Each year on the first Sunday of Advent, the Our Lady of Good Counsel quilters pile all their quilts into a front pew to receive a blessing from the priest before they are given away.
“We don’t always know how these quilts will be used,” admitted Penning. “They might be hung in a doorway to a room to block drafts and provide warmth, or used in a car or as a mattress,” she listed.
“So many people in life have so much less than we do, and while adults have choices, children do not and too often get caught in the crosshairs.
“As a community, as Christians, we see this as our Christian duty and as something we can do for those who are less fortunate.”For kids, from kids
Unlike the Wilmont women, the seven girls of Worthington’s Girl Scout Troop 34485 made fleece blankets for the Community Christmas Baskets for the first time this November.
But their enthusiasm for the effort, and for the good they were doing, was no less.
“They had a blast,” said Chasidy Caster, troop leader for the 9- and 10-year-olds. “It was our first year, but we took this on as a project and made six blankets.”
Caster’s charges first visited Wal-Mart as a group to purchase bulk fabric. They chose patterns they thought would be appropriate for boys and girls, as the blankets they created were mostly kid-sized.
“They loved the idea of doing it and had fun, knowing what they made would go to other children,” said Caster, adding that her husband is involved in the local wood crafter’s club whose toys are also part of the basket distribution.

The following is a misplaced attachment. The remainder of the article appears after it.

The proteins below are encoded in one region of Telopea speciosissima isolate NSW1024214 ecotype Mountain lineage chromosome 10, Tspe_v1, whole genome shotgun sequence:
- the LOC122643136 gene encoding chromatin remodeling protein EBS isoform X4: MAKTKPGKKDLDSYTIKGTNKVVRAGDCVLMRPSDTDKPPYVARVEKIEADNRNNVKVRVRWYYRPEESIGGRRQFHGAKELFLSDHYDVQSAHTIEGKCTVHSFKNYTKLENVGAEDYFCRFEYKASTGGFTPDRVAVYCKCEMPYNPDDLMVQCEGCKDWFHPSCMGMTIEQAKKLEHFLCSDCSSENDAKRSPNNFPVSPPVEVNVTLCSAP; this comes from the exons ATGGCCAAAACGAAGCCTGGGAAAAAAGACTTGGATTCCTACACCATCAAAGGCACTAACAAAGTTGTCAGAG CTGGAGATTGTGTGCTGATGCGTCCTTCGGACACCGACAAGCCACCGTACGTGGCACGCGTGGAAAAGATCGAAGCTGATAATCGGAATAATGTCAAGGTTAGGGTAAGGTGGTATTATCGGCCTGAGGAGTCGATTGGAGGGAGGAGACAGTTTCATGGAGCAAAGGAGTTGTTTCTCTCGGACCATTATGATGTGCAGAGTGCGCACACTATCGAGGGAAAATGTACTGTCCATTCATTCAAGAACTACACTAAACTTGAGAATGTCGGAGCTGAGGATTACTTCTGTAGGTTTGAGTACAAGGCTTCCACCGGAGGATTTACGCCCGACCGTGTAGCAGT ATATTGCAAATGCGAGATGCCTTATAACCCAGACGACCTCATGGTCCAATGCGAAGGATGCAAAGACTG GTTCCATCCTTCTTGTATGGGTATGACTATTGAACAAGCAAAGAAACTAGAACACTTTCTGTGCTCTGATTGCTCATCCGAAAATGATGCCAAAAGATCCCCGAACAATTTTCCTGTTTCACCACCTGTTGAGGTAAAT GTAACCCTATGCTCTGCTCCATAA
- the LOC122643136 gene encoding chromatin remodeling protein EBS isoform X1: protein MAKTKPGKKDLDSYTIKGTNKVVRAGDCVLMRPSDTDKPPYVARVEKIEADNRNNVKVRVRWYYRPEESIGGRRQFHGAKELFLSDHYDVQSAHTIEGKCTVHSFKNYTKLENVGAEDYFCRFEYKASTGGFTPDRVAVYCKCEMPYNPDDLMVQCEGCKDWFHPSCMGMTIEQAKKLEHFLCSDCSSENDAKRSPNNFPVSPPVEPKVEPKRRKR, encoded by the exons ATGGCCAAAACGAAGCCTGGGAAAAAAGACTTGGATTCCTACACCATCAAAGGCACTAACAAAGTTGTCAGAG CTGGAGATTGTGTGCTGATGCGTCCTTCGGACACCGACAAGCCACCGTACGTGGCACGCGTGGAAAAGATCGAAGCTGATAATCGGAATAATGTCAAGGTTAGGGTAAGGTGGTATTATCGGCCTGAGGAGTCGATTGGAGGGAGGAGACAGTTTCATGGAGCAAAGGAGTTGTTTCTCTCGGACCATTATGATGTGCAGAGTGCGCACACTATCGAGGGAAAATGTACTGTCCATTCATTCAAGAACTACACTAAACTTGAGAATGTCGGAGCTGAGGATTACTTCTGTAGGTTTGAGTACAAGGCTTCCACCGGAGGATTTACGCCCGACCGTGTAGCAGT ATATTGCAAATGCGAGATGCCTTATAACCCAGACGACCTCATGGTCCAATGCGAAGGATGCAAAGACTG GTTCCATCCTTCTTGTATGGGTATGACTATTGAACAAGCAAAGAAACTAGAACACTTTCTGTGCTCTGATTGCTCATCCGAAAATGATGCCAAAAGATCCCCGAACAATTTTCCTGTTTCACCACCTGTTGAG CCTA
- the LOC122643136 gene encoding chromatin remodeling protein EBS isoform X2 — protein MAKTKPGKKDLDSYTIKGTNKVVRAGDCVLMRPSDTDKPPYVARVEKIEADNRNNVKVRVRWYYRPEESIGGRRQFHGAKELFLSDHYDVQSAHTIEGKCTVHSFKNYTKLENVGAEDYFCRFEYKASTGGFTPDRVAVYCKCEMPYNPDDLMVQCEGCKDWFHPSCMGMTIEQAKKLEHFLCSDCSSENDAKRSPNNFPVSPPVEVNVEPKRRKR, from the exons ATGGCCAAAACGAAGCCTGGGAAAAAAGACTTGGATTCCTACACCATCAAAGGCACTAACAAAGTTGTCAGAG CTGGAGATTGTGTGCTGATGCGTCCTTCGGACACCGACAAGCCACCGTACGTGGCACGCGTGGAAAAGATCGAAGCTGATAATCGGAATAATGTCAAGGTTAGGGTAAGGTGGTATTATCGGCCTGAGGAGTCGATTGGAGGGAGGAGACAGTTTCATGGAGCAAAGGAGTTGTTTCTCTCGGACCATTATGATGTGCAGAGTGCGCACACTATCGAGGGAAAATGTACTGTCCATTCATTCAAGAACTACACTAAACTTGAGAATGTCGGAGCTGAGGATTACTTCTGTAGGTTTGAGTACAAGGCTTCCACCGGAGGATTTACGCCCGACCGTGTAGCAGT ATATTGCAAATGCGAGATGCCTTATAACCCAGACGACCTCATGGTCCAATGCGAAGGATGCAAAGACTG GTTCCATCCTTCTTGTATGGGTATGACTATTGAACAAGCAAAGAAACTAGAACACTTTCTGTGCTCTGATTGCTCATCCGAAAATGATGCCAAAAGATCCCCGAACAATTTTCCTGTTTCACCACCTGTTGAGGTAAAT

“We thought this would be an awesome project to do, and the girls liked that their work would be given to kids their age or younger.”Stash and Scrappy gets crafty for baskets
A 35-member Worthington crafting group, the Stash and Scrappy Quilting Connection, meets monthly at American Reformed Church, supplementing the fun of being together by donating a bulk of their handiwork to the Community Christmas Baskets recipients.
“We turned in a bunch,” said Becky Berning, a representative of the quilting guild, which she called a “word of mouth,” six-year-old group that includes women who are interested in sewing and quilting.
Conservatively, Berning estimates the Stash and Scrappy workers donated several dozen hats, mittens, scarves, headbands and blankets for the 2016 effort.
“There was one gal who’s been laid up for a few months with health concerns, and she alone made six crib- and youth-sized quilts,” said Berning, who also volunteers with the baskets program as a registrar and treasurer.
“We like to get together and have sewing bees, but we all do some work on our own at home, too, and you can get quite a bit done even with just 10 minutes a day — it’s something we enjoy doing,” she added.
Berning is present when the Community Christmas Baskets are distributed, and she is moved by the gratitude and apparent need of recipients.
“You can just tell they’re in need of warm clothes and food, and we see families of all sizes,” said Berning.
“If we can help somebody stay warmer and have a meal on the table, or see kids get a little present at Christmas, why not do it?” Berning continued.
Berning’s quilting group is pleased to combine a passion for crafting with lending a hand to others.
“It’s just satisfying to be able to contribute something you know will help someone else, you bet it is,” she said.
“Seeing the smiles on the faces of people who are benefiting — man, that makes you feel good.”
To donate items (non-perishable foods, new adult or children’s clothing such as gloves, scarves, hats, socks or underwear, hygiene products including toothbrushes, toothpaste, soap, shampoo, deodorant, etc.) for the Nobles County Community Christmas Baskets, contact Dennis or Marie Weeks at 376-9180. Cash or checks (made payable to Community Christmas Baskets) may be sent to: Community Christmas Baskets, P.O. Box 552, Worthington 56187.
To donate items that the Our Lady of Good Counsel quilters can use in their quilt-making (old sheets, blankets, jeans, mattress pads, pillow cases, fabric scraps, etc.), call Carolyn Penning at 926-5305.